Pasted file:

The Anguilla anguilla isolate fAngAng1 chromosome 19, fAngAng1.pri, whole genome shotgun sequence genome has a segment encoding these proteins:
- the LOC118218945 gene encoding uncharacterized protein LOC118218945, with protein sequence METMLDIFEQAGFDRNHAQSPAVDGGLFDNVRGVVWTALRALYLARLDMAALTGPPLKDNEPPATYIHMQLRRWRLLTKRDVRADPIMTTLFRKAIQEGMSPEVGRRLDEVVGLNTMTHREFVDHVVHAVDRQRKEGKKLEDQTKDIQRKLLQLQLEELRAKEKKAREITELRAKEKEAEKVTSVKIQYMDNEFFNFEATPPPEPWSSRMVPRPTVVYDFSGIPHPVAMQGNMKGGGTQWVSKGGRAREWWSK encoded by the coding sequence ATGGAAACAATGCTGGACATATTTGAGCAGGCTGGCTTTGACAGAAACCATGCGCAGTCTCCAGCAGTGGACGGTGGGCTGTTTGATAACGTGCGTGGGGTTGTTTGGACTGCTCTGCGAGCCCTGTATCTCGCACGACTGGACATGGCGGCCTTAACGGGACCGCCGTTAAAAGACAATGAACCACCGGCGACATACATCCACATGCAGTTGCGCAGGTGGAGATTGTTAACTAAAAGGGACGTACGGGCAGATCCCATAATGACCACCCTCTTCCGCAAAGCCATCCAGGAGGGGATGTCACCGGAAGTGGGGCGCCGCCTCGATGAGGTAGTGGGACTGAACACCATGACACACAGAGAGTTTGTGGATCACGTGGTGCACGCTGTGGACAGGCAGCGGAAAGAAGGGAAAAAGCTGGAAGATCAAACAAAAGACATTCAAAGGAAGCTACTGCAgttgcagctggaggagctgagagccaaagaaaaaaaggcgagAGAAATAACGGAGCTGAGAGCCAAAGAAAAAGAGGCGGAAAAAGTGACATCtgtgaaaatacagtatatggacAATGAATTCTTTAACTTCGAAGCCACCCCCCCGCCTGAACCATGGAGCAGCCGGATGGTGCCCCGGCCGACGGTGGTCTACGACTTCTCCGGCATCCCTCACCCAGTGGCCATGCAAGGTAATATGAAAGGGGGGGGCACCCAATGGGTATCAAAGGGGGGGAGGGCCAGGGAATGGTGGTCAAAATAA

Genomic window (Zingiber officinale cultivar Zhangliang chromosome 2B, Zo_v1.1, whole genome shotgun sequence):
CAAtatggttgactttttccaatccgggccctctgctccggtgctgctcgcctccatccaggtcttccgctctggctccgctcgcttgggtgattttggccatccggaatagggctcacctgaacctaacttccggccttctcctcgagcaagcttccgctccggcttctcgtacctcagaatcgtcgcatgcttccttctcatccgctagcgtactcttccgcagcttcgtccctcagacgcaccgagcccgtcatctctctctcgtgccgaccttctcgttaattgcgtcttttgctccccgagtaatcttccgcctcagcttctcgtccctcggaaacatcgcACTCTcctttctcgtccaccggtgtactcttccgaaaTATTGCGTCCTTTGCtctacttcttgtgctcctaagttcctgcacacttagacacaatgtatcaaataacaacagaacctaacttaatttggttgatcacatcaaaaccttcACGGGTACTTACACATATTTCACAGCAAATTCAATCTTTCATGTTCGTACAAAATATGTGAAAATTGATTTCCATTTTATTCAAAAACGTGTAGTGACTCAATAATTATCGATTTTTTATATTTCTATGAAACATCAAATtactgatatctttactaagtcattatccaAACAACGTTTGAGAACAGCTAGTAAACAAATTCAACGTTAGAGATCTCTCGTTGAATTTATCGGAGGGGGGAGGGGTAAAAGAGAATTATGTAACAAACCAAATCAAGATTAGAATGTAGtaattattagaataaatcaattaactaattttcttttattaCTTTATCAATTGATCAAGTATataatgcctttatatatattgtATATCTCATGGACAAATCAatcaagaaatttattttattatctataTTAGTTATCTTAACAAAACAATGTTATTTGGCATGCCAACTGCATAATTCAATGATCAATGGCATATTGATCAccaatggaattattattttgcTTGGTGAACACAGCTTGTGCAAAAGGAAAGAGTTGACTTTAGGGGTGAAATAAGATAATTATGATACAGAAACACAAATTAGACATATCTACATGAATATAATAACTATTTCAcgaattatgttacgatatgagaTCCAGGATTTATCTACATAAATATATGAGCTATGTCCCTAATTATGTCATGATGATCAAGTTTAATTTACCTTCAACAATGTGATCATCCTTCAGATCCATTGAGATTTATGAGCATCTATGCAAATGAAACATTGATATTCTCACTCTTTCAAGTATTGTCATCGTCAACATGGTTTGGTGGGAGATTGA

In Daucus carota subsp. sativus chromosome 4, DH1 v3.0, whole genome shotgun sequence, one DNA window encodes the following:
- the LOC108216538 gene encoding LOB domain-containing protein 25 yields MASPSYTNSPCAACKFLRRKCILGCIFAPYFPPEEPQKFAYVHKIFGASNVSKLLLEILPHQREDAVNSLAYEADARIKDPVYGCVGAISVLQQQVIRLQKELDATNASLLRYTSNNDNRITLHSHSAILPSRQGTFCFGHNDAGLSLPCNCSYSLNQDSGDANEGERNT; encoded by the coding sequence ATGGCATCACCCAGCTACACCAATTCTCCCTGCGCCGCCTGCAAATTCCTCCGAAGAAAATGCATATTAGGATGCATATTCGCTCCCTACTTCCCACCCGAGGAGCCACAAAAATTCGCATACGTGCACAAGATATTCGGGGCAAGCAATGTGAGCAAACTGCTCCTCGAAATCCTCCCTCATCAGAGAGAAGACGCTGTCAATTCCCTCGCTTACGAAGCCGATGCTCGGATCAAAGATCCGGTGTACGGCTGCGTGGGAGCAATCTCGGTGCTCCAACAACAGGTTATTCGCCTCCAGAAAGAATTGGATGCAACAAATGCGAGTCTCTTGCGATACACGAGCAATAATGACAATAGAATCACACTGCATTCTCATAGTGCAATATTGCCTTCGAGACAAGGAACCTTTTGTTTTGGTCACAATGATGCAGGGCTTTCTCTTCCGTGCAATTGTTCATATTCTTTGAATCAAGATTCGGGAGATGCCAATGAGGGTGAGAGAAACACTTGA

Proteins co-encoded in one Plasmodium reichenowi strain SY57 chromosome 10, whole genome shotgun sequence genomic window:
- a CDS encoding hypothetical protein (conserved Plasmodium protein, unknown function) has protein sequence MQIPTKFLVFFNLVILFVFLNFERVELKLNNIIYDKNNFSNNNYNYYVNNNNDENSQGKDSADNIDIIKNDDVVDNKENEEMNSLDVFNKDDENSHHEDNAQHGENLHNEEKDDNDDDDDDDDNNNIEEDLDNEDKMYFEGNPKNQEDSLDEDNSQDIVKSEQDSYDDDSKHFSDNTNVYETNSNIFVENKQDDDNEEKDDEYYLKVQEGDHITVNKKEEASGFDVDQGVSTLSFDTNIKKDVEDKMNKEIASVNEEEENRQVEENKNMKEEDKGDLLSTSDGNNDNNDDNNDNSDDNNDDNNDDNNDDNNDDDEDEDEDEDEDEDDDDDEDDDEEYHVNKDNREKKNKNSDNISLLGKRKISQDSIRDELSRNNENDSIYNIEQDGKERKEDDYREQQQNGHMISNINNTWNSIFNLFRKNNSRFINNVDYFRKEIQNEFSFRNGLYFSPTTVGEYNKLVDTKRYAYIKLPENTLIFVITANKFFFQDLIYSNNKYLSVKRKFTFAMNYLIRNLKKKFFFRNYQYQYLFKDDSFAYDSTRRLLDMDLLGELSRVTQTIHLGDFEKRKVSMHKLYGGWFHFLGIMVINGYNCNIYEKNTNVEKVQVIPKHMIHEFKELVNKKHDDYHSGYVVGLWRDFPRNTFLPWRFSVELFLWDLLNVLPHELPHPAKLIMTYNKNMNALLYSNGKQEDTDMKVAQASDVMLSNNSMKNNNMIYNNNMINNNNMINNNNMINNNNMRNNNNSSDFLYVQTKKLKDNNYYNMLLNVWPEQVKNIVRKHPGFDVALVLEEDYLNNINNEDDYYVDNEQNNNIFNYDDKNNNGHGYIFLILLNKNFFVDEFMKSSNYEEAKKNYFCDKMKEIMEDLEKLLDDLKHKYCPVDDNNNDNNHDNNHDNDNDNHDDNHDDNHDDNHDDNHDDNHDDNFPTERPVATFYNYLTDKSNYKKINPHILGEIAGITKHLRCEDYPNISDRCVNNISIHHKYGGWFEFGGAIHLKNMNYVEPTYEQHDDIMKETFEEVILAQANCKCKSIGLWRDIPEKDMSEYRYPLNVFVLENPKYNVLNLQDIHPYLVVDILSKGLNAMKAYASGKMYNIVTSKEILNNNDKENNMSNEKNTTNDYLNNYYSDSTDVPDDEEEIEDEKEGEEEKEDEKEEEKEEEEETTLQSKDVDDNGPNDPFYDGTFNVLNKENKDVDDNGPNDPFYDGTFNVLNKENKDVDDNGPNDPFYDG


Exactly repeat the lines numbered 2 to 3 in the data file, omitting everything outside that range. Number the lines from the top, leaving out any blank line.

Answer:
- the LOC118218945 gene encoding uncharacterized protein LOC118218945, with protein sequence METMLDIFEQAGFDRNHAQSPAVDGGLFDNVRGVVWTALRALYLARLDMAALTGPPLKDNEPPATYIHMQLRRWRLLTKRDVRADPIMTTLFRKAIQEGMSPEVGRRLDEVVGLNTMTHREFVDHVVHAVDRQRKEGKKLEDQTKDIQRKLLQLQLEELRAKEKKAREITELRAKEKEAEKVTSVKIQYMDNEFFNFEATPPPEPWSSRMVPRPTVVYDFSGIPHPVAMQGNMKGGGTQWVSKGGRAREWWSK encoded by the coding sequence ATGGAAACAATGCTGGACATATTTGAGCAGGCTGGCTTTGACAGAAACCATGCGCAGTCTCCAGCAGTGGACGGTGGGCTGTTTGATAACGTGCGTGGGGTTGTTTGGACTGCTCTGCGAGCCCTGTATCTCGCACGACTGGACATGGCGGCCTTAACGGGACCGCCGTTAAAAGACAATGAACCACCGGCGACATACATCCACATGCAGTTGCGCAGGTGGAGATTGTTAACTAAAAGGGACGTACGGGCAGATCCCATAATGACCACCCTCTTCCGCAAAGCCATCCAGGAGGGGATGTCACCGGAAGTGGGGCGCCGCCTCGATGAGGTAGTGGGACTGAACACCATGACACACAGAGAGTTTGTGGATCACGTGGTGCACGCTGTGGACAGGCAGCGGAAAGAAGGGAAAAAGCTGGAAGATCAAACAAAAGACATTCAAAGGAAGCTACTGCAgttgcagctggaggagctgagagccaaagaaaaaaaggcgagAGAAATAACGGAGCTGAGAGCCAAAGAAAAAGAGGCGGAAAAAGTGACATCtgtgaaaatacagtatatggacAATGAATTCTTTAACTTCGAAGCCACCCCCCCGCCTGAACCATGGAGCAGCCGGATGGTGCCCCGGCCGACGGTGGTCTACGACTTCTCCGGCATCCCTCACCCAGTGGCCATGCAAGGTAATATGAAAGGGGGGGGCACCCAATGGGTATCAAAGGGGGGGAGGGCCAGGGAATGGTGGTCAAAATAA

Genomic window (Zingiber officinale cultivar Zhangliang chromosome 2B, Zo_v1.1, whole genome shotgun sequence):